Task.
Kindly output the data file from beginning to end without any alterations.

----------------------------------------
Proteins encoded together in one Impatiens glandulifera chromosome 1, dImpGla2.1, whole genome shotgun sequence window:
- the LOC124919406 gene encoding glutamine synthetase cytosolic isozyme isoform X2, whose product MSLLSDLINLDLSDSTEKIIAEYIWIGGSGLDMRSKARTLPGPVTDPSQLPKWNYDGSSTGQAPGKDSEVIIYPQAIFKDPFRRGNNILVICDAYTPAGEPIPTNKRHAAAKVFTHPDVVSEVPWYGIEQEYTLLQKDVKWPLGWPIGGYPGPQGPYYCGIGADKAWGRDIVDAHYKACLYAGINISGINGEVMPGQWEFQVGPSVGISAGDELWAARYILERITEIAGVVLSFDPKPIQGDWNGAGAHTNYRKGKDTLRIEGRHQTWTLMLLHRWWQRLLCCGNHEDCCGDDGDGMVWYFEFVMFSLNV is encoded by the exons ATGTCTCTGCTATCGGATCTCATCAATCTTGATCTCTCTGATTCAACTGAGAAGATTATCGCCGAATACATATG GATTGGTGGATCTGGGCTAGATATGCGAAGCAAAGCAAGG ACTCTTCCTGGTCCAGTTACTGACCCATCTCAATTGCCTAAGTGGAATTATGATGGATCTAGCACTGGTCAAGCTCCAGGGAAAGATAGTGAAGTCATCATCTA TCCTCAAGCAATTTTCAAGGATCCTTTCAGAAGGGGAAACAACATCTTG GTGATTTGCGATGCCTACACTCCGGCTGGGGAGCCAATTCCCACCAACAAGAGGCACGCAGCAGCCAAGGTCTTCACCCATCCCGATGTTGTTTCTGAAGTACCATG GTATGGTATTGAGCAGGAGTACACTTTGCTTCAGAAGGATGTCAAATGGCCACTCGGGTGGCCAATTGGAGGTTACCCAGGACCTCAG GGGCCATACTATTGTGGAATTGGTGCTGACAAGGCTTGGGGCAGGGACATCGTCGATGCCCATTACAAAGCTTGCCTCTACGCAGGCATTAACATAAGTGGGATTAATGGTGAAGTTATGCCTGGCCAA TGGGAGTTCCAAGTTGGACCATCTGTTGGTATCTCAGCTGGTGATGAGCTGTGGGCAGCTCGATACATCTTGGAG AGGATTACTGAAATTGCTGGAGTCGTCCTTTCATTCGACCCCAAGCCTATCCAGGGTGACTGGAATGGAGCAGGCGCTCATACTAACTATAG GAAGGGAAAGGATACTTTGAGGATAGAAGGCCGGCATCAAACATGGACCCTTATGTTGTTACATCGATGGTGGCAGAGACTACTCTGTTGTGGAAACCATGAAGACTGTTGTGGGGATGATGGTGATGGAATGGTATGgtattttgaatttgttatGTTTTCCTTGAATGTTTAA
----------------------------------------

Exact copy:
Proteins encoded together in one Impatiens glandulifera chromosome 1, dImpGla2.1, whole genome shotgun sequence window:
- the LOC124919406 gene encoding glutamine synthetase cytosolic isozyme isoform X2, whose product MSLLSDLINLDLSDSTEKIIAEYIWIGGSGLDMRSKARTLPGPVTDPSQLPKWNYDGSSTGQAPGKDSEVIIYPQAIFKDPFRRGNNILVICDAYTPAGEPIPTNKRHAAAKVFTHPDVVSEVPWYGIEQEYTLLQKDVKWPLGWPIGGYPGPQGPYYCGIGADKAWGRDIVDAHYKACLYAGINISGINGEVMPGQWEFQVGPSVGISAGDELWAARYILERITEIAGVVLSFDPKPIQGDWNGAGAHTNYRKGKDTLRIEGRHQTWTLMLLHRWWQRLLCCGNHEDCCGDDGDGMVWYFEFVMFSLNV is encoded by the exons ATGTCTCTGCTATCGGATCTCATCAATCTTGATCTCTCTGATTCAACTGAGAAGATTATCGCCGAATACATATG GATTGGTGGATCTGGGCTAGATATGCGAAGCAAAGCAAGG ACTCTTCCTGGTCCAGTTACTGACCCATCTCAATTGCCTAAGTGGAATTATGATGGATCTAGCACTGGTCAAGCTCCAGGGAAAGATAGTGAAGTCATCATCTA TCCTCAAGCAATTTTCAAGGATCCTTTCAGAAGGGGAAACAACATCTTG GTGATTTGCGATGCCTACACTCCGGCTGGGGAGCCAATTCCCACCAACAAGAGGCACGCAGCAGCCAAGGTCTTCACCCATCCCGATGTTGTTTCTGAAGTACCATG GTATGGTATTGAGCAGGAGTACACTTTGCTTCAGAAGGATGTCAAATGGCCACTCGGGTGGCCAATTGGAGGTTACCCAGGACCTCAG GGGCCATACTATTGTGGAATTGGTGCTGACAAGGCTTGGGGCAGGGACATCGTCGATGCCCATTACAAAGCTTGCCTCTACGCAGGCATTAACATAAGTGGGATTAATGGTGAAGTTATGCCTGGCCAA TGGGAGTTCCAAGTTGGACCATCTGTTGGTATCTCAGCTGGTGATGAGCTGTGGGCAGCTCGATACATCTTGGAG AGGATTACTGAAATTGCTGGAGTCGTCCTTTCATTCGACCCCAAGCCTATCCAGGGTGACTGGAATGGAGCAGGCGCTCATACTAACTATAG GAAGGGAAAGGATACTTTGAGGATAGAAGGCCGGCATCAAACATGGACCCTTATGTTGTTACATCGATGGTGGCAGAGACTACTCTGTTGTGGAAACCATGAAGACTGTTGTGGGGATGATGGTGATGGAATGGTATGgtattttgaatttgttatGTTTTCCTTGAATGTTTAA